The yellow metal is currently under pressure, tumbling more than ten percent from its recent peak of $1366 an ounce in the overseas market. Gold prices have been witnessing wide swings since the start of this year due to dollar volatility and uncertain global geopolitical conditions.
Gold had showcased an unprecedented run from 2004 to 2011, when prices of gold went up from $400 to $1,900 an ounce. Since peaking in 2011-12, gold is now trading down by 34 percent.
Gold’s appeal as a safe haven has dimmed recently with the ongoing global geopolitical tensions having little impact on prices. The yellow metal stayed weak even after reports of U.S sanctions on Iran, which is expected to hit oil supply and raise inflation. Moreover, gold responded cautiously towards the escalating worries over trade stand-off between U.S and its allies where most global financial markets and commodities tumbled down.
Another factor is the rising interest rate which is alarming for non-interest yielding assets like gold as well. The U.S Fed raised the borrowing rate twice this year and are on course to a further hike, backed by strong labour market and rising inflation. It is expected that U.S Central bank would increase the rates twice this year.
In the meantime, the US dollar is now attracting haven flows. A strong dollar is prompting traders to stay away from taking big bets on gold. A firm dollar makes gold expensive for holders of other currencies as gold priced in dollar. After the U.S administration imposing tariff on imports to the U.S, the dollar index strengthened and recently went up to its highest level since June 2017.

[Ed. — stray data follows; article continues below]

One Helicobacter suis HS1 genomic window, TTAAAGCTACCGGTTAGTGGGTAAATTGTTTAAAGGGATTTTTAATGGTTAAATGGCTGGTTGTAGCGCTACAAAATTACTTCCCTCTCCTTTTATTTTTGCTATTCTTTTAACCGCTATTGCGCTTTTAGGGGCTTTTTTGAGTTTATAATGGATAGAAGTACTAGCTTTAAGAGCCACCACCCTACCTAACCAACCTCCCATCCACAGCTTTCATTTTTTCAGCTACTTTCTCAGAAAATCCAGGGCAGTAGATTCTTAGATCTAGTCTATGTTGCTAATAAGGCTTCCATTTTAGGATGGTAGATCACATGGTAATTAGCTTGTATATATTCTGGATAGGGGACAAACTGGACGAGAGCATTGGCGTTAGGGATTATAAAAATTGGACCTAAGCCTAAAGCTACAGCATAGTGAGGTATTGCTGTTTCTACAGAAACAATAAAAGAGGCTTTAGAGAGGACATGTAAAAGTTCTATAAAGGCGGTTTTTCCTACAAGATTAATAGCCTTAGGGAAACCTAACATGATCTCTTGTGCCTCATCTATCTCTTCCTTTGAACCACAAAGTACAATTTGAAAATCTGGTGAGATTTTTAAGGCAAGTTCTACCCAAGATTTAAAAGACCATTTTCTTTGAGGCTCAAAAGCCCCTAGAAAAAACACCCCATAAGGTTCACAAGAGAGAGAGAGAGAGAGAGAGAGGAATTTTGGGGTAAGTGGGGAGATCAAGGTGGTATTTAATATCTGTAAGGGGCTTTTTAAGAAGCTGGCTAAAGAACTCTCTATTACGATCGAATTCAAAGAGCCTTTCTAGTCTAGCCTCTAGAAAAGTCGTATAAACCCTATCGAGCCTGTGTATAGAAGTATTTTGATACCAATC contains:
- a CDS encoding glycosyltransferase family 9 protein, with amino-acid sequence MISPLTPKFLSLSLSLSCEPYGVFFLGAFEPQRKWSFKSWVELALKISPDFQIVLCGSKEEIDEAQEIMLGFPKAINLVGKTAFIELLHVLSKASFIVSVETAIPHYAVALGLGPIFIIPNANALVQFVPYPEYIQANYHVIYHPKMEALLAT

The bearish stance in gold was also accentuated by demand concerns from consumers like China and India, which form a huge market for the commodity. Gold imports by India have been declining for the last several months. In June, Indian gold imports waned to 44 tonnes, a straight sixth-month decline. Gold purchases have dropped about 25 percent year on year due to weak physical demand. Though weakness pertained in the overseas market, domestic gold rates are at peak levels owing to weak local currency and the premium charged by local traders. In the domestic market prices held well above Rs 30,000 a gram due to weak INR. Indian prices have been on an upside trajectory since the start of the year. Prices recovered from a low of Rs 28,055 to Rs 31,650 per ten gram during the initial six months of the year.
Looking ahead, the weak sentiments in prices is likely to continue unless there are any changes in key fundamentals. Nevertheless, prices are likely to display a mid-term turnaround. Policies taken by the U.S. Federal Reserve and its repercussion on U.S. currency, geopolitical factors like U.S China trade spat, global oil prices, performances of stock market and physical demand from China and India may sway the trend. On the domestic front, Government’s policy decisions, monsoon, rural income and currency fluctuations would be the trend-setter. With the current market fundamentals being unconducive for gold, a wait and watch approach may make sense for larger investments. Still, buying small quantities at periodic intervals with a view of holding for a longer period would be a better strategy.
Article first published in Moneycontrol.
Posted: July 2018